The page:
How to play AVI?

Jul 25th, 2011 by dvdxplayer 2,803 views |Comments Off

AVI is common videos format, but “how to play AVI?” is probably the most common question a person new to digital video asks. This question is being asked by different ways:”I downloaded a movie and it wont play”,”AVI wont open!” and “This video doesn’t work!”– all of them asking basically the same question.So We will to recommend a tool to solve this problem in this article!

AVI, video player and codec
Generally speaking, playing an AVI requires two things: a video player software and a codec. Each version of Windows ships with a video player software (called Windows Media Player), so that is not a problem. The problem is called the codec.

One of the first terms a digital video freshman gets to know is codec. AVI and codec are inseparable. AVI is simply a file format, that doesn’t itself define how the video inside the file was made and how it should be opened. The video inside the AVI is typically a compressed video stream that is made with a special tool, called as encoder. Encoding is opposite of decoding. Encoding means that a file, whether it is an audio, video or picture file, is compressed to another format that normally takes up less physical drive space than the previous format.Common video encoding methods are DivX, MPEG-1, MPEG-2 and MPEG-4 — most common audio encoding method or format is MP3.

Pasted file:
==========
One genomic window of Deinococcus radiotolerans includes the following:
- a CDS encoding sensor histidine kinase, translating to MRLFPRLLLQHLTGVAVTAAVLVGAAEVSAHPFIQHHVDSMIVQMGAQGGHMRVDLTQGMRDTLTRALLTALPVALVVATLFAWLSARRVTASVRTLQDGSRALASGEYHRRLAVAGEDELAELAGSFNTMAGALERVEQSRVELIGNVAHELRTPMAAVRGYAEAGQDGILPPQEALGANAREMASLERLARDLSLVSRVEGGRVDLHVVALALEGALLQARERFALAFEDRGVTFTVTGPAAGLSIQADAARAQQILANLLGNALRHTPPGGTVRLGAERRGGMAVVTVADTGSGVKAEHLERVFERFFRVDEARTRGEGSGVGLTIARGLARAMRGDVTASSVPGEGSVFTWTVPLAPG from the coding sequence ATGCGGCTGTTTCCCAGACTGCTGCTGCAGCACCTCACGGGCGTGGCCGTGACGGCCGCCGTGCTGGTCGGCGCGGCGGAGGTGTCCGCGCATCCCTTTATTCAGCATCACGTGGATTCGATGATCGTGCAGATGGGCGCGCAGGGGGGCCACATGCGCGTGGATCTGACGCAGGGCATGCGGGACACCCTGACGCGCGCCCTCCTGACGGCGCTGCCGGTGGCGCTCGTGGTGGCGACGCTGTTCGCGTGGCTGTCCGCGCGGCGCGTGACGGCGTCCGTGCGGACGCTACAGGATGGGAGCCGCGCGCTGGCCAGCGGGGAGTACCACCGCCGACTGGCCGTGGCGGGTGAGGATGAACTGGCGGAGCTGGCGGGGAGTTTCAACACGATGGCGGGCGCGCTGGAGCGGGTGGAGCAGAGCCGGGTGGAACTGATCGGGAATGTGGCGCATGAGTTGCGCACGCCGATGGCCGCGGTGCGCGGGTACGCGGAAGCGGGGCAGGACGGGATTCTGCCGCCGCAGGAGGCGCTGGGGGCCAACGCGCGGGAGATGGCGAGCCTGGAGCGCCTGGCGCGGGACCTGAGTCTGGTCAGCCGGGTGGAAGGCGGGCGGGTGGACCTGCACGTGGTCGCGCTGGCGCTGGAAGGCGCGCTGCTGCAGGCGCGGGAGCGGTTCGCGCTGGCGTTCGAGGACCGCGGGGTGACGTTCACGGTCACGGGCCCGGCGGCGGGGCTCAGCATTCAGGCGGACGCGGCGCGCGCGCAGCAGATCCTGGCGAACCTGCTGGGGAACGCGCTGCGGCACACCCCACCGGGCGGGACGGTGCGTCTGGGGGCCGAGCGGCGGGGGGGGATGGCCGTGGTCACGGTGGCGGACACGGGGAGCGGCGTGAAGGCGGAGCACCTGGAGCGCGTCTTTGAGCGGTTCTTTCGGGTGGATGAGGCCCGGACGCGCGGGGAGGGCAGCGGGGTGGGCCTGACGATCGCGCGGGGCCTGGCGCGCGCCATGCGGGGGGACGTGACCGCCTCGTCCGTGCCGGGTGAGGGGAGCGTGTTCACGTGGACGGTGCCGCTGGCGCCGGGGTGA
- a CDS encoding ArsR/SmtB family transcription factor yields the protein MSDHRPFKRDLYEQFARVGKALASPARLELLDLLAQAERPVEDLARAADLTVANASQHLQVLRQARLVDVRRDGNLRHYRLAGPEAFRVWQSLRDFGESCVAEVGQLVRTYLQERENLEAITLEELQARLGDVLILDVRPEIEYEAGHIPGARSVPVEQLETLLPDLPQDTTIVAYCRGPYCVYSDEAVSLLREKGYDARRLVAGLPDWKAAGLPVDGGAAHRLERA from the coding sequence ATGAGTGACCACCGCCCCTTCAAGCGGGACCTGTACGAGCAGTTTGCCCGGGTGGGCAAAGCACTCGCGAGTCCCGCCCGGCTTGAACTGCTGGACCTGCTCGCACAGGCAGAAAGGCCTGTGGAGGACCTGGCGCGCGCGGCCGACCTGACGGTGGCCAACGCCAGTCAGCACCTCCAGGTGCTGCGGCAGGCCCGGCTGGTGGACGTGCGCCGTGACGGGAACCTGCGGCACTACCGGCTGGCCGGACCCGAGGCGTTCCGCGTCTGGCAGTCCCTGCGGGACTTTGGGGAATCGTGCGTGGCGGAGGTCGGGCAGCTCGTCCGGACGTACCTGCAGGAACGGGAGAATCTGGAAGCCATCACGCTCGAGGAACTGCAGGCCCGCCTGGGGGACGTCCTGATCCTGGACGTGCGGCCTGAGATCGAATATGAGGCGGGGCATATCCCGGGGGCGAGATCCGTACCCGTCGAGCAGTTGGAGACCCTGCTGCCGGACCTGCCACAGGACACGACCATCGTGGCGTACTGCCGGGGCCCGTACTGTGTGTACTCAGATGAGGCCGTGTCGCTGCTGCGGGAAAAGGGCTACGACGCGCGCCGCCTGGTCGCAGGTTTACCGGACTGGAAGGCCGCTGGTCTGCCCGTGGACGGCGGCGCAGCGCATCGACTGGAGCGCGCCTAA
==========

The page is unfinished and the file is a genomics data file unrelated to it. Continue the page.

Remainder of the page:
Codec, as a word is an abbreviation of Coder / Decoder. The person who put the video inside the video “coded” the video and the person who wants to open the video has to “decode” the video. Codec is a small piece of program that plugs into your computer’s operating system and allows the software installed on your computer to perform the “decoding” for the video that has been “coded” with the codec you installed.

Therefor, to open the AVI, you need to know how the video was “coded”, which means that you need to know what codec you need to use. There are hundreds or thousands of codecs in the world, so it can be an overwhelming task to test them each out individually. Luckily, there are easy ways to get around it..

To summarize: it is common that your computer can play some AVIs without any additional software needed and meanwhile refuses to play some AVIs. This is simply due the fact that those AVIs have been compressed using a different codec and your computer has a codec installed already for the ones that work — and you need to install a new codec to open the one that refuses to play.

Despite what stated above about codec and video player software being different things, there are a DVD Player software packages that wrap both, video player and the most common codecs into one product.

Now,DVD X Player just the one, In addition to these unlock all DVD region code, convert recorded video files to various format and many other functions.

More about DVD X Player info please click: All region dvd player


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